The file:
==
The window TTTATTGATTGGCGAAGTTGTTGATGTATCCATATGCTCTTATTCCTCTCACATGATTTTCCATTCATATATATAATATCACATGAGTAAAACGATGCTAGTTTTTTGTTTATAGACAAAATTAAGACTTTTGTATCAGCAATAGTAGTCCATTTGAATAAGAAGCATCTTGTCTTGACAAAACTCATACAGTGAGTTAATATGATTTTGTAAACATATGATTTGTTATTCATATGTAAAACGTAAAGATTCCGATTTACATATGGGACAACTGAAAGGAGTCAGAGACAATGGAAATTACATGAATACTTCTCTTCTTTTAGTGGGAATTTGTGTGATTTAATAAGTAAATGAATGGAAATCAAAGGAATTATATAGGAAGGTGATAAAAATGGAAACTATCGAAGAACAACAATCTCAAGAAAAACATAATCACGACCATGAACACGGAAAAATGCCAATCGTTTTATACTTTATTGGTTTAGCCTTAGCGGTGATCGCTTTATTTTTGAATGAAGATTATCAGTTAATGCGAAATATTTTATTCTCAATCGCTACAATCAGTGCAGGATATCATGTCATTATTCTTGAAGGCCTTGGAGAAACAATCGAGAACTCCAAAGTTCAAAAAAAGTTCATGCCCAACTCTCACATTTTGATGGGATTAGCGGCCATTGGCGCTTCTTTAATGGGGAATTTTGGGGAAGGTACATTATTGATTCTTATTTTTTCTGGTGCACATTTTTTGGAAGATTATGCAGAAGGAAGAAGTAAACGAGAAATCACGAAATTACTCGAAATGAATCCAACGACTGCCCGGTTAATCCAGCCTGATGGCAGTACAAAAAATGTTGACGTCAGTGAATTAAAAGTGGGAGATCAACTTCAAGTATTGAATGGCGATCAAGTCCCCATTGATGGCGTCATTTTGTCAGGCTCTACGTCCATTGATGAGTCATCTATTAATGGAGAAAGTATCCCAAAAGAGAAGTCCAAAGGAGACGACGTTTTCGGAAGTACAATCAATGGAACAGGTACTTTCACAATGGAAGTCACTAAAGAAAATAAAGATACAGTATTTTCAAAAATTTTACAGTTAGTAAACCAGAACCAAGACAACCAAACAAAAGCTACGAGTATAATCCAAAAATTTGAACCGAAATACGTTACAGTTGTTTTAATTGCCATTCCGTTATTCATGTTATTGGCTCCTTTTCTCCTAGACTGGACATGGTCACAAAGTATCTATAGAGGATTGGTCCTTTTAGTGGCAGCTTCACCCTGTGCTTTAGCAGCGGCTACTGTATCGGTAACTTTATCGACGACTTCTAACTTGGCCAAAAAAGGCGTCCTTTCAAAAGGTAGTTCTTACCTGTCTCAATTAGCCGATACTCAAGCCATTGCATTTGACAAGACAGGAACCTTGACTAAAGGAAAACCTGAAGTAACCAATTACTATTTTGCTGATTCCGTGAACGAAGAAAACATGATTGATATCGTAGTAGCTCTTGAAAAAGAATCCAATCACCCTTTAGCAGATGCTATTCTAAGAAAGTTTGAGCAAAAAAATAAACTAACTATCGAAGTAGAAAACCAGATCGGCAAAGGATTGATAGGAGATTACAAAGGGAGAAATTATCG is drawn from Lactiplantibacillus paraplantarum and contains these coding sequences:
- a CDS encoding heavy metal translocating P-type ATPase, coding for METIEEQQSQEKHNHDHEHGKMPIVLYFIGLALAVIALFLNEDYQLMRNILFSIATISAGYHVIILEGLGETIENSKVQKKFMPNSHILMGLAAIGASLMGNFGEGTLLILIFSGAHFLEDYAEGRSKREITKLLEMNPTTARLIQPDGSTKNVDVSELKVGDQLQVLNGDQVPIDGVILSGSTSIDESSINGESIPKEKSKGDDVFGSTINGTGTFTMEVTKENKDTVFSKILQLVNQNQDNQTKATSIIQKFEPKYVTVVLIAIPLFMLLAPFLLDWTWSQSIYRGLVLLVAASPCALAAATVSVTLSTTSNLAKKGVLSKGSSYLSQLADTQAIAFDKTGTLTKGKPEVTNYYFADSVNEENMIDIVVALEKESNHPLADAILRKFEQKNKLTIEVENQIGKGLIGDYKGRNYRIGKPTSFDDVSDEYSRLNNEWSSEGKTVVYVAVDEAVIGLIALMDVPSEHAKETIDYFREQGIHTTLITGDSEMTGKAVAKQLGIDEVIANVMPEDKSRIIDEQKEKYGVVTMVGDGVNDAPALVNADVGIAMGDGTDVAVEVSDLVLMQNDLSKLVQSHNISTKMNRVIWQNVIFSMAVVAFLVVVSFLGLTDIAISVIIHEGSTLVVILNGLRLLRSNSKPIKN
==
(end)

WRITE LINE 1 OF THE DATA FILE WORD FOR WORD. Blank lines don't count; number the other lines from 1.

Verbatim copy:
The window TTTATTGATTGGCGAAGTTGTTGATGTATCCATATGCTCTTATTCCTCTCACATGATTTTCCATTCATATATATAATATCACATGAGTAAAACGATGCTAGTTTTTTGTTTATAGACAAAATTAAGACTTTTGTATCAGCAATAGTAGTCCATTTGAATAAGAAGCATCTTGTCTTGACAAAACTCATACAGTGAGTTAATATGATTTTGTAAACATATGATTTGTTATTCATATGTAAAACGTAAAGATTCCGATTTACATATGGGACAACTGAAAGGAGTCAGAGACAATGGAAATTACATGAATACTTCTCTTCTTTTAGTGGGAATTTGTGTGATTTAATAAGTAAATGAATGGAAATCAAAGGAATTATATAGGAAGGTGATAAAAATGGAAACTATCGAAGAACAACAATCTCAAGAAAAACATAATCACGACCATGAACACGGAAAAATGCCAATCGTTTTATACTTTATTGGTTTAGCCTTAGCGGTGATCGCTTTATTTTTGAATGAAGATTATCAGTTAATGCGAAATATTTTATTCTCAATCGCTACAATCAGTGCAGGATATCATGTCATTATTCTTGAAGGCCTTGGAGAAACAATCGAGAACTCCAAAGTTCAAAAAAAGTTCATGCCCAACTCTCACATTTTGATGGGATTAGCGGCCATTGGCGCTTCTTTAATGGGGAATTTTGGGGAAGGTACATTATTGATTCTTATTTTTTCTGGTGCACATTTTTTGGAAGATTATGCAGAAGGAAGAAGTAAACGAGAAATCACGAAATTACTCGAAATGAATCCAACGACTGCCCGGTTAATCCAGCCTGATGGCAGTACAAAAAATGTTGACGTCAGTGAATTAAAAGTGGGAGATCAACTTCAAGTATTGAATGGCGATCAAGTCCCCATTGATGGCGTCATTTTGTCAGGCTCTACGTCCATTGATGAGTCATCTATTAATGGAGAAAGTATCCCAAAAGAGAAGTCCAAAGGAGACGACGTTTTCGGAAGTACAATCAATGGAACAGGTACTTTCACAATGGAAGTCACTAAAGAAAATAAAGATACAGTATTTTCAAAAATTTTACAGTTAGTAAACCAGAACCAAGACAACCAAACAAAAGCTACGAGTATAATCCAAAAATTTGAACCGAAATACGTTACAGTTGTTTTAATTGCCATTCCGTTATTCATGTTATTGGCTCCTTTTCTCCTAGACTGGACATGGTCACAAAGTATCTATAGAGGATTGGTCCTTTTAGTGGCAGCTTCACCCTGTGCTTTAGCAGCGGCTACTGTATCGGTAACTTTATCGACGACTTCTAACTTGGCCAAAAAAGGCGTCCTTTCAAAAGGTAGTTCTTACCTGTCTCAATTAGCCGATACTCAAGCCATTGCATTTGACAAGACAGGAACCTTGACTAAAGGAAAACCTGAAGTAACCAATTACTATTTTGCTGATTCCGTGAACGAAGAAAACATGATTGATATCGTAGTAGCTCTTGAAAAAGAATCCAATCACCCTTTAGCAGATGCTATTCTAAGAAAGTTTGAGCAAAAAAATAAACTAACTATCGAAGTAGAAAACCAGATCGGCAAAGGATTGATAGGAGATTACAAAGGGAGAAATTATCG is drawn from Lactiplantibacillus paraplantarum and contains these coding sequences: